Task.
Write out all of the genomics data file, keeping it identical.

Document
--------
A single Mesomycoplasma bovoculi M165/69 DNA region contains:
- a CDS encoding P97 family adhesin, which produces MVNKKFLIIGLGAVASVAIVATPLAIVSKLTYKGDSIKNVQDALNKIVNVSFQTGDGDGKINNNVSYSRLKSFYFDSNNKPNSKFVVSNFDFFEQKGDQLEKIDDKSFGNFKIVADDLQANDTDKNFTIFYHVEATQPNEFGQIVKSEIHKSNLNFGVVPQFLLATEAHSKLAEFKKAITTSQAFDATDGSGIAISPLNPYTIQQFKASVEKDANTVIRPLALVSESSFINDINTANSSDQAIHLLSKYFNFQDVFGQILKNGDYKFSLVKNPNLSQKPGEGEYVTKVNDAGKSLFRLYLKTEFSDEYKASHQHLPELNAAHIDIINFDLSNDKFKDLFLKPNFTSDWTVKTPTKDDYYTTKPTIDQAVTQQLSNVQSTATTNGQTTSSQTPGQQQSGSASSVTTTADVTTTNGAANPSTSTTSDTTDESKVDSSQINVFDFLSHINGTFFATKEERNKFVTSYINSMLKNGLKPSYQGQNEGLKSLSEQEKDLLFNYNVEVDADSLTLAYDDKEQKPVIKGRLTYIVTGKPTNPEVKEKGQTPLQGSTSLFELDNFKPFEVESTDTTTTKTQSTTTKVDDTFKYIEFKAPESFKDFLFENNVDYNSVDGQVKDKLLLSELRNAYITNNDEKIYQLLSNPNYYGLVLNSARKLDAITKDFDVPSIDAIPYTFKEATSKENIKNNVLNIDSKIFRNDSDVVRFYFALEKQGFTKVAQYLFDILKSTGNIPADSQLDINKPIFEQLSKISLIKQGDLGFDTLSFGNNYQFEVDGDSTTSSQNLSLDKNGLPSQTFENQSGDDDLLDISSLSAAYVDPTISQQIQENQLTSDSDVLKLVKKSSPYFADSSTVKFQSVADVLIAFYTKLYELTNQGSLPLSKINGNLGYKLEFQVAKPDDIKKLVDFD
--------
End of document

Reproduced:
A single Mesomycoplasma bovoculi M165/69 DNA region contains:
- a CDS encoding P97 family adhesin, which produces MVNKKFLIIGLGAVASVAIVATPLAIVSKLTYKGDSIKNVQDALNKIVNVSFQTGDGDGKINNNVSYSRLKSFYFDSNNKPNSKFVVSNFDFFEQKGDQLEKIDDKSFGNFKIVADDLQANDTDKNFTIFYHVEATQPNEFGQIVKSEIHKSNLNFGVVPQFLLATEAHSKLAEFKKAITTSQAFDATDGSGIAISPLNPYTIQQFKASVEKDANTVIRPLALVSESSFINDINTANSSDQAIHLLSKYFNFQDVFGQILKNGDYKFSLVKNPNLSQKPGEGEYVTKVNDAGKSLFRLYLKTEFSDEYKASHQHLPELNAAHIDIINFDLSNDKFKDLFLKPNFTSDWTVKTPTKDDYYTTKPTIDQAVTQQLSNVQSTATTNGQTTSSQTPGQQQSGSASSVTTTADVTTTNGAANPSTSTTSDTTDESKVDSSQINVFDFLSHINGTFFATKEERNKFVTSYINSMLKNGLKPSYQGQNEGLKSLSEQEKDLLFNYNVEVDADSLTLAYDDKEQKPVIKGRLTYIVTGKPTNPEVKEKGQTPLQGSTSLFELDNFKPFEVESTDTTTTKTQSTTTKVDDTFKYIEFKAPESFKDFLFENNVDYNSVDGQVKDKLLLSELRNAYITNNDEKIYQLLSNPNYYGLVLNSARKLDAITKDFDVPSIDAIPYTFKEATSKENIKNNVLNIDSKIFRNDSDVVRFYFALEKQGFTKVAQYLFDILKSTGNIPADSQLDINKPIFEQLSKISLIKQGDLGFDTLSFGNNYQFEVDGDSTTSSQNLSLDKNGLPSQTFENQSGDDDLLDISSLSAAYVDPTISQQIQENQLTSDSDVLKLVKKSSPYFADSSTVKFQSVADVLIAFYTKLYELTNQGSLPLSKINGNLGYKLEFQVAKPDDIKKLVDFD